'Twas 2 Days Before Christmas...

Tired of the Christmas opinion yet? Commentators have started losing steam, too.

This article is from the archive of our partner .

On Christmas Eve's Eve, the pickings are a little slimmer in our pre-holiday countdown (catch up on our previous installments here and here), but that's perhaps because commentators, like everyone else, are closing up shop a little early for the holidays.

  • Christmas Is Unchristian  Peter Lawler at Postmodern Conservative reports the unusual view of a man he met at a Christmas party: "This guy told me calmly and almost as an aside that, because he's not a Roman Catholic, he and his family don't celebrate Christmas. His kids call Santa a stupid fat man. He, of course, is all for Christmas parties, but the thinks the birth of the Lord should be remembered every Lord's day. The Catholics, he explained, were really good at converting pagans by appropriating their seasonal festivals for Christian purposes. But December 25 signifies, in truth, nothing properly Christian."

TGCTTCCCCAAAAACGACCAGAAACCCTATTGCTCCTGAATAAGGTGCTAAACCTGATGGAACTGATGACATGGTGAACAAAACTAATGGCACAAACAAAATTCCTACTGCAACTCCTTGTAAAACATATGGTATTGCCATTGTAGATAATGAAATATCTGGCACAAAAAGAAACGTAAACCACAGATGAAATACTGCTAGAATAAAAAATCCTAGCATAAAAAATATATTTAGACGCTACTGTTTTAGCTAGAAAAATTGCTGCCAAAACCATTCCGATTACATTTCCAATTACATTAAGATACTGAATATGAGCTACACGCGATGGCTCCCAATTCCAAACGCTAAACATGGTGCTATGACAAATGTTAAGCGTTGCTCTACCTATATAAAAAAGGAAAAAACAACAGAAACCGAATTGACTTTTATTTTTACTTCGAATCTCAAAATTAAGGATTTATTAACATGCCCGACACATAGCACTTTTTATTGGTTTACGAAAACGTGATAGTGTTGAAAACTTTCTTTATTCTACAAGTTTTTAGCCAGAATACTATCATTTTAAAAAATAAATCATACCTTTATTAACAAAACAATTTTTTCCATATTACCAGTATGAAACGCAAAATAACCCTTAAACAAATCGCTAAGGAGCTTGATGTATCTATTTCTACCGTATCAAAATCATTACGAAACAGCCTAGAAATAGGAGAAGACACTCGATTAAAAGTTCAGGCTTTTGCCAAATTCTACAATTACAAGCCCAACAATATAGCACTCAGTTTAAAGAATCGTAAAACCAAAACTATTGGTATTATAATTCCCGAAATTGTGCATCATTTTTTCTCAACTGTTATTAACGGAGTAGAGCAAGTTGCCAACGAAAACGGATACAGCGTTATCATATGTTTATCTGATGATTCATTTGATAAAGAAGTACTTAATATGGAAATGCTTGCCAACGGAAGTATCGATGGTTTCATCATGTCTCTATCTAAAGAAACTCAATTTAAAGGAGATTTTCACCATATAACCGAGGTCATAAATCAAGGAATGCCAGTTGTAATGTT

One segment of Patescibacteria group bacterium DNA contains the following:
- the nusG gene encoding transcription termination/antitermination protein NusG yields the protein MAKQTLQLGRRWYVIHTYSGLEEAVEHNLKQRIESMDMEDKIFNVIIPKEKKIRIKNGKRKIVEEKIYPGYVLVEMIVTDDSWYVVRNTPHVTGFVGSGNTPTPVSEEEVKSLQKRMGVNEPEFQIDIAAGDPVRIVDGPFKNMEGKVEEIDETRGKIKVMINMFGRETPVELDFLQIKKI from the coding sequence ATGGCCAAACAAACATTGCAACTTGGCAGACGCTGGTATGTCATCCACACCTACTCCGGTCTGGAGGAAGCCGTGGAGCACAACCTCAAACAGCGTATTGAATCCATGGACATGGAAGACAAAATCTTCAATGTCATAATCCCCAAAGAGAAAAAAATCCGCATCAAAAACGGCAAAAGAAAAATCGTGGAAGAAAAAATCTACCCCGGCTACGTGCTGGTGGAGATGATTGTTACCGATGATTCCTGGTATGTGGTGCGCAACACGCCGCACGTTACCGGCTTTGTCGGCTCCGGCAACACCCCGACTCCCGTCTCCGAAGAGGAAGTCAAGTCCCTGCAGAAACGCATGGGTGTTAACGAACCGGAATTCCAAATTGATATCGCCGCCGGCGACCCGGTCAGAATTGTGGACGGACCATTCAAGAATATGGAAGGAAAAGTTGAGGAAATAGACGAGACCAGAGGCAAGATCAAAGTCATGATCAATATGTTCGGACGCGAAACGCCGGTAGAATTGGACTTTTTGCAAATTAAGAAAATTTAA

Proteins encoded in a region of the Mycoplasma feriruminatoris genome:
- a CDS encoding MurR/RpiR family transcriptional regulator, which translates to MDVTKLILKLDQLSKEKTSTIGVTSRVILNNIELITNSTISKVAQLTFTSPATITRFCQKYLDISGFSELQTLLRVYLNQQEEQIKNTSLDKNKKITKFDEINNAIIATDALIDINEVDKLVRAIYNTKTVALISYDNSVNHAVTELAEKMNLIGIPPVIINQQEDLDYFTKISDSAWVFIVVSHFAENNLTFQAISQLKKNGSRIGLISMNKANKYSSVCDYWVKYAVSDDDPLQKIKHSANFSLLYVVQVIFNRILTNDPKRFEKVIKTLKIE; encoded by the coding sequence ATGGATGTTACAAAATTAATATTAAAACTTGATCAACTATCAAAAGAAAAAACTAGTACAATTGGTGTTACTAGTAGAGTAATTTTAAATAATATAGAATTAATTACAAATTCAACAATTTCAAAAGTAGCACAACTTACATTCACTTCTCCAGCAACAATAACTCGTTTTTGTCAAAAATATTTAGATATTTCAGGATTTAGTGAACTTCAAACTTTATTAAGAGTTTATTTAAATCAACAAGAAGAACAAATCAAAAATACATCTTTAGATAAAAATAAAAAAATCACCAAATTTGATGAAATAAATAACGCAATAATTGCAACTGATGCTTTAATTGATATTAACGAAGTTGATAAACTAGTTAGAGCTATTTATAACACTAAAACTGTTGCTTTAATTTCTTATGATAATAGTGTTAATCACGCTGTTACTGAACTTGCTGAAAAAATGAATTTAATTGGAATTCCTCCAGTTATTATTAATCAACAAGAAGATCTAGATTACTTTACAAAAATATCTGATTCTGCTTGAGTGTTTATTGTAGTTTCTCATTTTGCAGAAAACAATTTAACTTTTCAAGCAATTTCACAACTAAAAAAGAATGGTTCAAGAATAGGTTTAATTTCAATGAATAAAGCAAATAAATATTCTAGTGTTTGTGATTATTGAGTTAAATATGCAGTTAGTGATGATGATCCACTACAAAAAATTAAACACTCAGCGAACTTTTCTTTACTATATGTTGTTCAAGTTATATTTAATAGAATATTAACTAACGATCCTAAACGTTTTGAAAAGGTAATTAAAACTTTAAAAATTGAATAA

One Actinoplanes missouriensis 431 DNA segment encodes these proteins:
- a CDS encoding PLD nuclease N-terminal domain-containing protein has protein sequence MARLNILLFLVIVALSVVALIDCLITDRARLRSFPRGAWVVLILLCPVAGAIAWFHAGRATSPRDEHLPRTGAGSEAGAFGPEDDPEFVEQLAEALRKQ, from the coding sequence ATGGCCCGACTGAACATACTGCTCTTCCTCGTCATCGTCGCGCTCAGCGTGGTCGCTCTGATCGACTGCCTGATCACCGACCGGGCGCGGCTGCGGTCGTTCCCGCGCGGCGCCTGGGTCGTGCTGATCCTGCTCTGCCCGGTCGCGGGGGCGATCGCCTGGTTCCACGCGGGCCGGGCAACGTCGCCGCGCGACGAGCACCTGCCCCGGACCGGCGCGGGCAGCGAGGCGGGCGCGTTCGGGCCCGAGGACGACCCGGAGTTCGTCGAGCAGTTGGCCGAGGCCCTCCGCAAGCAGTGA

• Bankers Only Buying $80 Wine This Xmas, Jessica Pressler at New York Magazine jokes. She teases a USA Today story that reported that the banker pre-bonus spending spree was muted: "Gosh, that's sad ... We can't possibly be doomed to drink $80 bottles of wine at holiday parties forever. Not least because considering the way the dollar is going, wine is going to get much more expensive."
  • Dear Feminists: Stop Appropriating the Holiday, grouses Tim Graham at Newsbusters. He bemoans an NPR special featuring a pro-feminist song. One of the lines that gets him incensed: "Can't these chicks do anything but whine? (Dance break!)"
  • Don't Worry About Morality When You Buy Presents, says Nathan Epstein at True/Slant. "Today, consumer choices are meant to say something about the morality of the buyer. This is a profound and disturbing shift...All of this obscures the plain fact: shopping choices are not moral choices. They're just what they the term indicates: shopping choices. Nothing more."
This article is from the archive of our partner The Wire.